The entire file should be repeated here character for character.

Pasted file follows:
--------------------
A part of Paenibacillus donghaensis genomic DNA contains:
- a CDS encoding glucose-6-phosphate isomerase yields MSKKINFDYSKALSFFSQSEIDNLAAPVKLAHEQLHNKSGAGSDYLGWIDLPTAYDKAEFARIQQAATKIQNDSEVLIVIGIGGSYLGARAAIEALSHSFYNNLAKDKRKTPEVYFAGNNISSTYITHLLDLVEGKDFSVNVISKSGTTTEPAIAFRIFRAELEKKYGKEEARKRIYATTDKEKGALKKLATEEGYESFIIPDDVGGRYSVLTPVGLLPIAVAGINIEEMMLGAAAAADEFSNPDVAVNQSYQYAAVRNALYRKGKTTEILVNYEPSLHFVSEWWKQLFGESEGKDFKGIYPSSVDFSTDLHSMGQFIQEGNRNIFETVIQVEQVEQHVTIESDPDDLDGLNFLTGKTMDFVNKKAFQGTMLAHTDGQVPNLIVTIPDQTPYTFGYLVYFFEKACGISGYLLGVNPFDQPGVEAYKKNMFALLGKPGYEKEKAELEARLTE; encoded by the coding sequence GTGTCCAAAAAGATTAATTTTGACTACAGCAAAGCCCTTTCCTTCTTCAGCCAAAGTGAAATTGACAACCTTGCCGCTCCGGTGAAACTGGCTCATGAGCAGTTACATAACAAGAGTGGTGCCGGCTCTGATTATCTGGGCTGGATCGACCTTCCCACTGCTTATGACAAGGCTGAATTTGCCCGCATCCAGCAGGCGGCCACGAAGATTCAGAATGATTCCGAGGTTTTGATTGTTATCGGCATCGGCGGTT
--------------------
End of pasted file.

A part of Paenibacillus donghaensis genomic DNA contains:
- a CDS encoding glucose-6-phosphate isomerase yields MSKKINFDYSKALSFFSQSEIDNLAAPVKLAHEQLHNKSGAGSDYLGWIDLPTAYDKAEFARIQQAATKIQNDSEVLIVIGIGGSYLGARAAIEALSHSFYNNLAKDKRKTPEVYFAGNNISSTYITHLLDLVEGKDFSVNVISKSGTTTEPAIAFRIFRAELEKKYGKEEARKRIYATTDKEKGALKKLATEEGYESFIIPDDVGGRYSVLTPVGLLPIAVAGINIEEMMLGAAAAADEFSNPDVAVNQSYQYAAVRNALYRKGKTTEILVNYEPSLHFVSEWWKQLFGESEGKDFKGIYPSSVDFSTDLHSMGQFIQEGNRNIFETVIQVEQVEQHVTIESDPDDLDGLNFLTGKTMDFVNKKAFQGTMLAHTDGQVPNLIVTIPDQTPYTFGYLVYFFEKACGISGYLLGVNPFDQPGVEAYKKNMFALLGKPGYEKEKAELEARLTE; encoded by the coding sequence GTGTCCAAAAAGATTAATTTTGACTACAGCAAAGCCCTTTCCTTCTTCAGCCAAAGTGAAATTGACAACCTTGCCGCTCCGGTGAAACTGGCTCATGAGCAGTTACATAACAAGAGTGGTGCCGGCTCTGATTATCTGGGCTGGATCGACCTTCCCACTGCTTATGACAAGGCTGAATTTGCCCGCATCCAGCAGGCGGCCACGAAGATTCAGAATGATTCCGAGGTTTTGATTGTTATCGGCATCGGCGGTT